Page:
When great minds think alike, some of the best work gets done. It’s much easier for two minds to work on the same project when they are both in sync with what the other is doing. And that philosophy goes into Tesla’s Autopilot system, which makes it possibly the best on the market right now.
Autopilot systems like Tesla’s aren’t new, so this isn’t some groundbreaking technology that the world has never seen before, though if you ask Tesla fans, it is. The Tesla Model S uses the array of sensors it’s already had, since 2014, to understand the world around it and drive along on its own and accelerate, brake and steer all on its own. It will even change lanes on its own, so long as the driver uses the indicator first and it will then change lanes when it deems it safe. This technology first became popular on the most recent Mercedes-Benz S Class and is now used by BMW, Audi, Cadillac and other automakers. So the technology isn’t new. However, Tesla does do a couple of things a bit different that helps out quite a bit.
The first difference between Tesla’s system and other competitor’s is something you’ll notice right away and is probably the most helpful — a massive visual display of the Autopilot system. The display shows your car along with the car in front of it and the distance between the two. This allows you to get a visual of what the car and its sensors see which, if you’re a control freak like me, gives you peace of mind that the car sees what it needs to see. Tesla’s Autopilot also gives a “fluid-line” graphic around the Tesla on the display which shows how close near objects are to the Tesla. It’s nice to be able to see what the car sees, as opposed to just trusting the system, this way both the driver’s and the car’s minds are aware of what’s happening. Great minds (I’m assuming) thinking alike.
Another interesting feature of Tesla’s Autopilot system is that it doesn’t require the driver to have their hands on the steering wheel. The systems in BMWs and Mercedes’ require the driver to keep at least one hand on the wheel or the cars will turn their systems off. The cars will often allow the drive to remove their hands for seconds at a time, but will be prompted to return their mitts to the wheel or else the car will return under driver control. The point of this is to not abdicate the responsibility of the driver. But Tesla’s Autopilot allows the driver to keep their hands in their lap and not touch a single control until they absolutely have to, in which case the Tesla will prompt its driver to take control because they must do something the Autopilot is incapable of doing. So it works well.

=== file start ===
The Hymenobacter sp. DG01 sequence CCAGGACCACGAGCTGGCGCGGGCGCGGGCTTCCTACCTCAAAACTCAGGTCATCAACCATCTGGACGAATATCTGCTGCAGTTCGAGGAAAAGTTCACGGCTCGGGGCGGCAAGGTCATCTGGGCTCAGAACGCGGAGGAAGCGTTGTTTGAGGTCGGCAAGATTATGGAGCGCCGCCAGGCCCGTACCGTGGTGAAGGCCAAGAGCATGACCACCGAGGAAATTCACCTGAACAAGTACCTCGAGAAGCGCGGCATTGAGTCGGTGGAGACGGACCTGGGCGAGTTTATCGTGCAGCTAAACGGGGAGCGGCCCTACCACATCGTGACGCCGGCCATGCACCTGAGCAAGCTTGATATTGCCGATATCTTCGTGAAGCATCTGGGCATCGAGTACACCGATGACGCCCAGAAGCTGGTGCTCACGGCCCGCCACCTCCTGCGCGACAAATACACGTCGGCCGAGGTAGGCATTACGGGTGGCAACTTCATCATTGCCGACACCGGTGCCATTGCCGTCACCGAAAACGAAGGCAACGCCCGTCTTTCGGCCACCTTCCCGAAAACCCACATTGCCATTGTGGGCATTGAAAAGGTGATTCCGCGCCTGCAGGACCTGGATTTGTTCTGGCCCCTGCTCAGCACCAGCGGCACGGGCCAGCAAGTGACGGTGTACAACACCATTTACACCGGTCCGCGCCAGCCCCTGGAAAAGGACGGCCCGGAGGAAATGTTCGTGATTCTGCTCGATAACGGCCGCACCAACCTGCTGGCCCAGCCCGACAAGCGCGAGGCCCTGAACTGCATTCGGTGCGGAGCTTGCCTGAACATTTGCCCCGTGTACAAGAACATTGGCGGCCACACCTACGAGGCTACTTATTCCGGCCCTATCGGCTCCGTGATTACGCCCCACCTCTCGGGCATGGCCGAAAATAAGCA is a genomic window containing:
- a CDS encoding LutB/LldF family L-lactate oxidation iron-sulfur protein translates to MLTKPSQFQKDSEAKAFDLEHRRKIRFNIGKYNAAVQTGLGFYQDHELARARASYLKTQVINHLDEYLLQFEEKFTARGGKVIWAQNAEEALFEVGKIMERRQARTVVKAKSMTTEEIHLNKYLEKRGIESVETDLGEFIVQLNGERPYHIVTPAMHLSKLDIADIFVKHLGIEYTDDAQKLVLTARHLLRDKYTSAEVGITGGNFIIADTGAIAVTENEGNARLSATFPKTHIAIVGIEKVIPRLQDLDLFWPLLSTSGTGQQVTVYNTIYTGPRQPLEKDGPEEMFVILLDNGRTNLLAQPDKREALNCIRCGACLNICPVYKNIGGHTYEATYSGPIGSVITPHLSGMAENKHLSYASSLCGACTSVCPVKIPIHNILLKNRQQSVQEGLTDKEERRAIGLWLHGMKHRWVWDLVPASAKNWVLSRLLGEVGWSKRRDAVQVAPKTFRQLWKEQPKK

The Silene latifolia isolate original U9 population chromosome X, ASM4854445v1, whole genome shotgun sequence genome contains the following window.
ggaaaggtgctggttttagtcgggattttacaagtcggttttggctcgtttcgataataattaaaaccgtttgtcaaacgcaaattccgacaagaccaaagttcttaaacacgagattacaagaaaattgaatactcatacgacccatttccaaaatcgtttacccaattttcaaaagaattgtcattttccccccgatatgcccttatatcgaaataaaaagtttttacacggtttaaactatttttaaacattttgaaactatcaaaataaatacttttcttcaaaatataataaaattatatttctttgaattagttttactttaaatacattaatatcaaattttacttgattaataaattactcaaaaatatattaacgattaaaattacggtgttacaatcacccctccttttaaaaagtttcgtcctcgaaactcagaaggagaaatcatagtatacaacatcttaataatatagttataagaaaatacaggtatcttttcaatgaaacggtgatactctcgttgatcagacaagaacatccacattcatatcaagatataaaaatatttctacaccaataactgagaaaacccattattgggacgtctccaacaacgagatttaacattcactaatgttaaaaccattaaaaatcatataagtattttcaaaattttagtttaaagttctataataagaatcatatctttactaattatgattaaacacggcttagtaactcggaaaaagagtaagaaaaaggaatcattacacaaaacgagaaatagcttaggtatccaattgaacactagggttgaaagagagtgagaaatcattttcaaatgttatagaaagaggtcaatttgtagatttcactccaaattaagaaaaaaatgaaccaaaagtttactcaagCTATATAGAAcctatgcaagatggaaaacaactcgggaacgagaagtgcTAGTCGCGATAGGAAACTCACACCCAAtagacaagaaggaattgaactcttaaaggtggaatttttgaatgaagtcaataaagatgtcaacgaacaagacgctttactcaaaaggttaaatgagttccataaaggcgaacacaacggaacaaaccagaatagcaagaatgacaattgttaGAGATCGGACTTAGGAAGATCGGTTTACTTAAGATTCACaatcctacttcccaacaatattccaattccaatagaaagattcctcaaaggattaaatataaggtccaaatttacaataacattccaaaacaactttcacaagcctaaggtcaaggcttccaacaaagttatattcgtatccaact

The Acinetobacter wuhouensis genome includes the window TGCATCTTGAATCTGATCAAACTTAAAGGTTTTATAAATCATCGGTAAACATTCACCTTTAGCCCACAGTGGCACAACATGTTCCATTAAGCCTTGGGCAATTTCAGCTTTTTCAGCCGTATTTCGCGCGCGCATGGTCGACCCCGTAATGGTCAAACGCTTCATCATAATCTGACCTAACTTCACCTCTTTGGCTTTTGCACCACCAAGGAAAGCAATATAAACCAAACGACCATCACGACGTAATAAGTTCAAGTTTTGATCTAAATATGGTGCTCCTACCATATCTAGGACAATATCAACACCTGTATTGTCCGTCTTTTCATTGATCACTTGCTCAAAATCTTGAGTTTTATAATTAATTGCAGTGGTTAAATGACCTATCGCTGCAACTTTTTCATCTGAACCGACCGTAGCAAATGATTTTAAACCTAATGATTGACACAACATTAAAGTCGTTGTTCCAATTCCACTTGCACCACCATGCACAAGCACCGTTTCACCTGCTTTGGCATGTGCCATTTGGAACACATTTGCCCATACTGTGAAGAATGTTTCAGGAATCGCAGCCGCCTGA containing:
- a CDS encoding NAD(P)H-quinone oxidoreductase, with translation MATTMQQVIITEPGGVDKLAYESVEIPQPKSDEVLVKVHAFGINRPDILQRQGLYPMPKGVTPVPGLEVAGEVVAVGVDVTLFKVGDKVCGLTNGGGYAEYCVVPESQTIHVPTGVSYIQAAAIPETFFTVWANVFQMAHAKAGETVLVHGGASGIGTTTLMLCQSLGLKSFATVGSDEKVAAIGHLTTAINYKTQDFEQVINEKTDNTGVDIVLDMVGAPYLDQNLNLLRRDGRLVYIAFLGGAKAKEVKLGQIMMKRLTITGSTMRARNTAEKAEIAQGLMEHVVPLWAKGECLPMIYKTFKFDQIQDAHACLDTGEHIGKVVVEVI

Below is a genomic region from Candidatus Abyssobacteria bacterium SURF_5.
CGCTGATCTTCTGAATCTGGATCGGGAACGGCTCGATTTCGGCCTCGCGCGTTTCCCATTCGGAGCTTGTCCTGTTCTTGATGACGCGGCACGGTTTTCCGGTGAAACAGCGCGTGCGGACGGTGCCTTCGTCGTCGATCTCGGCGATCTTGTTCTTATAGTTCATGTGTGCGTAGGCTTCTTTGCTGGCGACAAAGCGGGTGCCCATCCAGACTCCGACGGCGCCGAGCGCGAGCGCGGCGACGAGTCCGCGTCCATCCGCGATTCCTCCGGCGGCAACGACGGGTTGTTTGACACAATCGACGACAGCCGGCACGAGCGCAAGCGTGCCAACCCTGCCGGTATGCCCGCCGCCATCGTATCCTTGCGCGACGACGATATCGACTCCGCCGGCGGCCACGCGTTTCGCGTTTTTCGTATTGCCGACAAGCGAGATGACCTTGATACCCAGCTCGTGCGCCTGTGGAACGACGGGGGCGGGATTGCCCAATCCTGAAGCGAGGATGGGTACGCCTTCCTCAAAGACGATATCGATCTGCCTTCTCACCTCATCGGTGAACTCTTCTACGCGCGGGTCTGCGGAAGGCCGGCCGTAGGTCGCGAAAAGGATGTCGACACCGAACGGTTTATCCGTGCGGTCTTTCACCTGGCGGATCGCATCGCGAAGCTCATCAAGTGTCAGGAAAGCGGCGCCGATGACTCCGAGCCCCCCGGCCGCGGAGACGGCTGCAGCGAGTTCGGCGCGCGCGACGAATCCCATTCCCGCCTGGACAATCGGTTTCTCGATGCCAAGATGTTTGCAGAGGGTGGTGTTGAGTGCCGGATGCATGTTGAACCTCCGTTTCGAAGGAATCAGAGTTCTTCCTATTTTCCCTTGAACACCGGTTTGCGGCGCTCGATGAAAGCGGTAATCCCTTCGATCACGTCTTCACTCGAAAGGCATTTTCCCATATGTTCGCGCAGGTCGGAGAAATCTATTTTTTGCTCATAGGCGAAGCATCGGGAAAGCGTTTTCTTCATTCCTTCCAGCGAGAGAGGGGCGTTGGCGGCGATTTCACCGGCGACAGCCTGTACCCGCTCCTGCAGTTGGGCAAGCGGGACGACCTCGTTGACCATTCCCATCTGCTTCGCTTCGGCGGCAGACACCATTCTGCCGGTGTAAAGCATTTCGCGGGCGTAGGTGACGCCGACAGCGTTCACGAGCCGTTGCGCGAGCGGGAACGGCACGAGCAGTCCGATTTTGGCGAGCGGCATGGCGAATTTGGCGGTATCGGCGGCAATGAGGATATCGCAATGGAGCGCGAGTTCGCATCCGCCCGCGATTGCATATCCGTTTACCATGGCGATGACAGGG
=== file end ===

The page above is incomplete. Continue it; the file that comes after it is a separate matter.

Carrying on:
This Autopilot system, according to Tesla’s enigmatic owner, Elon Musk, is still in its Beta form, so there will be some more work done to it and in its final form, expect hands to be required on the wheel. This is likely to be done do by Tesla’s lawyers, as there is probably some strange legal liability concerns with allowing the car to drive without hands on the wheel. Or maybe Musk’s lawyers are good enough to allow for such luxuries, who knows, Musk is usually capable of some legal trickery.
This Autopilot system does need some fine tuning, as it is still in Beta form, and will get that tuning soon. The system still cannot account for traffic lights or stop signs. It’s perfectly fine in traffic, as the cars in front of the Tesla that stop for traffic lights will prompt the Tesla to stop. But if the Tesla is i front of the line, it won’t notice the traffic light turning red and the driver will have to take over. Minor gripe, obviously, but it would be nice to know that the car can save your ass if you take your eyes off the road for one second and the light turns red. It also tends to get a bit too close to very large vehicles, like trucks. But these are all easy fixes and will most likely be fixed quite soon. Remember, this is still a Beta.
While Tesla’s Autopilot isn’t a revolutionary idea, it is probably one of the best autonomous driving systems on the market. The idea of using sensors to basically drive the car through traffic has been around for a couple of years now, in some shape or form, but Tesla’s system is very well polished and uses a very helpful graphic display that helps the driver understand what’s happening in real time. So while Tesla’s Autopilot isn’t revolutionary, it is evolutionary and will probably set the standard for the industry. The graphic display is most likely something that will be adopted by other automakers. Audi and Mercedes-Benz already have excellent graphic gauge cluster displays they can utilize, while BMW will probably have to adopt one to use a similar display. Either way, Tesla’s new Autopilot adds some fresh ideas to the technology and should set the new standard in the industry.